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Beyond the moment: sustainable, inclusive intergenerational programmes in care homes


   Faculty of Medicine and Health Science

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  Dr Kathleen Lane  No more applications being accepted  Competition Funded PhD Project (UK Students Only)

About the Project

Intergenerational programmes are an established feature of volunteering with older people, including intergenerational interactions with residents in older people’s care homes.  Positive outcomes for residents across a variety of intergenerational programmes, are reported (Di Bona et al. 2019; Handley et al. 2021; Somers 2018; United for All Ages 2020).    

Research has suggested that most intergenerational programmes have positive results in the moment, but little is known regarding the longer-term sustainability of such activities, beyond the moment of the events themselves, and any lasting impact on the older and younger participants.  An important question therefore is to determine how positive effects might be sustained and measured in older residents’ physical, cognitive, social and emotional health and what are the effects on younger individuals who participate with them.  We invite applications for a PhD studentship funded by the University of East Anglia’s Faculty of Medicine and Health Sciences and associated with Norwich Institute of Healthy Ageing (NIHA) to conduct research on the topic, incorporating an inclusive approach.  This is an exciting opportunity for a PhD candidate to explore how inclusive intergenerational programmes promoting health and well-being can address inequalities of access and take-up by residents and younger participants.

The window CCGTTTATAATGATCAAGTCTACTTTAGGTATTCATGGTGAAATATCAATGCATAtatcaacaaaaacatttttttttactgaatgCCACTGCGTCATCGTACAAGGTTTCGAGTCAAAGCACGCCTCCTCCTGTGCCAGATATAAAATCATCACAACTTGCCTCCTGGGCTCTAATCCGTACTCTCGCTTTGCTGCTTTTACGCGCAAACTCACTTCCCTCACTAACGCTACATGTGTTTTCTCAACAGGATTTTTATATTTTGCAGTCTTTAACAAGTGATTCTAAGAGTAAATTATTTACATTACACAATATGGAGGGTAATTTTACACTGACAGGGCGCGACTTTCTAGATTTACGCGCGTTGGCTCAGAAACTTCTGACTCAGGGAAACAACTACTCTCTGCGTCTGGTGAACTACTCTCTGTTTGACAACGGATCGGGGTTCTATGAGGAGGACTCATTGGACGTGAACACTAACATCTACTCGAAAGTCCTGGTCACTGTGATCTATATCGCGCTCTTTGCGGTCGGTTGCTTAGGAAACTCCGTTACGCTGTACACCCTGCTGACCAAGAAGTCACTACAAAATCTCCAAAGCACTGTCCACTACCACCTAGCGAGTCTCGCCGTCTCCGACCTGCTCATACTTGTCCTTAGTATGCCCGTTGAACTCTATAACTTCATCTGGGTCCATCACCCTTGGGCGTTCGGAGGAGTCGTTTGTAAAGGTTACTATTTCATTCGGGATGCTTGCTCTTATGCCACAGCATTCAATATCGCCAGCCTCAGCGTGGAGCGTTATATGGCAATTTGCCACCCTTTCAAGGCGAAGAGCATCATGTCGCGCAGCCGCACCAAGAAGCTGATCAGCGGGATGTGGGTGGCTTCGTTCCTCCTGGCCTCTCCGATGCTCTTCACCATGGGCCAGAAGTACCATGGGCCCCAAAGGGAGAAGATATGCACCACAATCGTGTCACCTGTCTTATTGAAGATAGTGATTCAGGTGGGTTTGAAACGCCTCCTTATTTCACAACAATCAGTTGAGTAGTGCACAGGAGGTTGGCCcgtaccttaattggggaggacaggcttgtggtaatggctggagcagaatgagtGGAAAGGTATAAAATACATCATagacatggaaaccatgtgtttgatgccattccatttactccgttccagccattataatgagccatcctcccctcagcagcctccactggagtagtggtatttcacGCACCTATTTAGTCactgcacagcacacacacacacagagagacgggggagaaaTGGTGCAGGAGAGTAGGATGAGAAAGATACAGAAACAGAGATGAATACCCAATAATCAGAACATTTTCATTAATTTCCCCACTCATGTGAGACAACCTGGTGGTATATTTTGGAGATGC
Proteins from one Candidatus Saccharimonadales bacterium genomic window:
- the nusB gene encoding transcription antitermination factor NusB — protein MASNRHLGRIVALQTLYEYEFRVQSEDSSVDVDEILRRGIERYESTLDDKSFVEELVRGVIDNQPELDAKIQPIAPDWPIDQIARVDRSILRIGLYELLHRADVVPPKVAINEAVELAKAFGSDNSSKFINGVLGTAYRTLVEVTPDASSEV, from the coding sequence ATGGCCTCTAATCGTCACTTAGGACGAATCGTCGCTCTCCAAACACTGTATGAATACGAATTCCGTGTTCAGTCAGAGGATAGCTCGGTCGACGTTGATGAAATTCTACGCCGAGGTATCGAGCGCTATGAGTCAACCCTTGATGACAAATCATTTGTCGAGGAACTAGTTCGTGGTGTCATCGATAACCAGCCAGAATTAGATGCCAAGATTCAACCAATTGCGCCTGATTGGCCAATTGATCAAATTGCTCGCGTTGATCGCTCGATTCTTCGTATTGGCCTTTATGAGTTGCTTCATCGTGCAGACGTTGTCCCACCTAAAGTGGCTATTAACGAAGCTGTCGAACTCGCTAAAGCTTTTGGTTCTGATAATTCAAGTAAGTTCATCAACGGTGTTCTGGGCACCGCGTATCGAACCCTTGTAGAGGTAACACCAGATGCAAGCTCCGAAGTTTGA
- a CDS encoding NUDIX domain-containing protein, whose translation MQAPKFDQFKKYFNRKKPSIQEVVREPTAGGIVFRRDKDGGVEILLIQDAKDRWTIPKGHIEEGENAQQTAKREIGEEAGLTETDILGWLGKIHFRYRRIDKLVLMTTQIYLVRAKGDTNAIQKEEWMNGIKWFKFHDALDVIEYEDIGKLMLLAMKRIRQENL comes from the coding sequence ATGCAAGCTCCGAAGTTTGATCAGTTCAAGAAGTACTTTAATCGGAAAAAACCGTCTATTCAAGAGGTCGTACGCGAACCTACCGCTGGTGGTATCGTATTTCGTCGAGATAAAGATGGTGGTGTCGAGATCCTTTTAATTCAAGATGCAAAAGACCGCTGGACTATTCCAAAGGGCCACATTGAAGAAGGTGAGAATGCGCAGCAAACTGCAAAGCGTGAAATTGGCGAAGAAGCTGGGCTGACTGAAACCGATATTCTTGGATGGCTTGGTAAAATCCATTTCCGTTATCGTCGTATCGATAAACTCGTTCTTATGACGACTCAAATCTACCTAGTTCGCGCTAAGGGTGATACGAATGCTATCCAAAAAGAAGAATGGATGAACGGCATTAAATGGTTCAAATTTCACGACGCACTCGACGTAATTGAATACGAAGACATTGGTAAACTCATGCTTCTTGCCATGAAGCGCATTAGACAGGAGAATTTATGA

The successful candidate will work with a distinct, diverse supervisory team.  Dr Kathleen Lane, the primary supervisor, is a Research Fellow with a strong background in the inclusion and voice of older people in care homes and the community (Lane 2016).  Co-supervisor Dr Martyn Patel is a Consultant Geriatrician at the Norfolk and Norwich University Hospital and Honorary Lecturer in Norwich Medical School, UEA, with experience of supervising students at Masters and PhD level.  Kelly Lindsay, the non-academic co-supervisor, is Director of the Charity, Friend in Deed, which has extensive success promoting friendship and inclusion across the generations. 


Funding Notes

This PhD project is a Faculty of Medicine and Health Sciences competition for funded studentships. The studentships are funded for 3 years and comprise UK tuition fees, an annual stipend of £15,609 (2021/22 rate) and £1,000 per annum to support research training. International applicants (including EU) may apply but are required to fund the difference between UK and International tuition fees (details of tuition fees can be found on our website https://www.uea.ac.uk/study/fees-and-funding/fees).

References

Di Bona, L. et al. (2019), Adopt a care home: An intergenerational initiative bringing children into care homes. Dementia. DOI: 10.1177/1471301217725420
Handley, M. et al. (2021), Effectiveness and sustainability of volunteering with older people living in care homes: A mixed methods systematic review. Health and Social Care in the Community. DOI: 10.1111/hsc.13576
Somers, A. (2018), The Intergenerational Programme at Nightingale House: A study into the impact on the well-being of elderly residents. Nightingale Hammerson.
United for All Ages (2020), Together in the 2020s: twenty ideas for creating a Britain for all ages by 2030.
Lane, K. (2016), “Are you going to come and see us again soon?” An intergenerational event between stroke survivors and school-children. Quality in Ageing and Older Adults. DOI: 10.1108/QAOA-09-2016-0037
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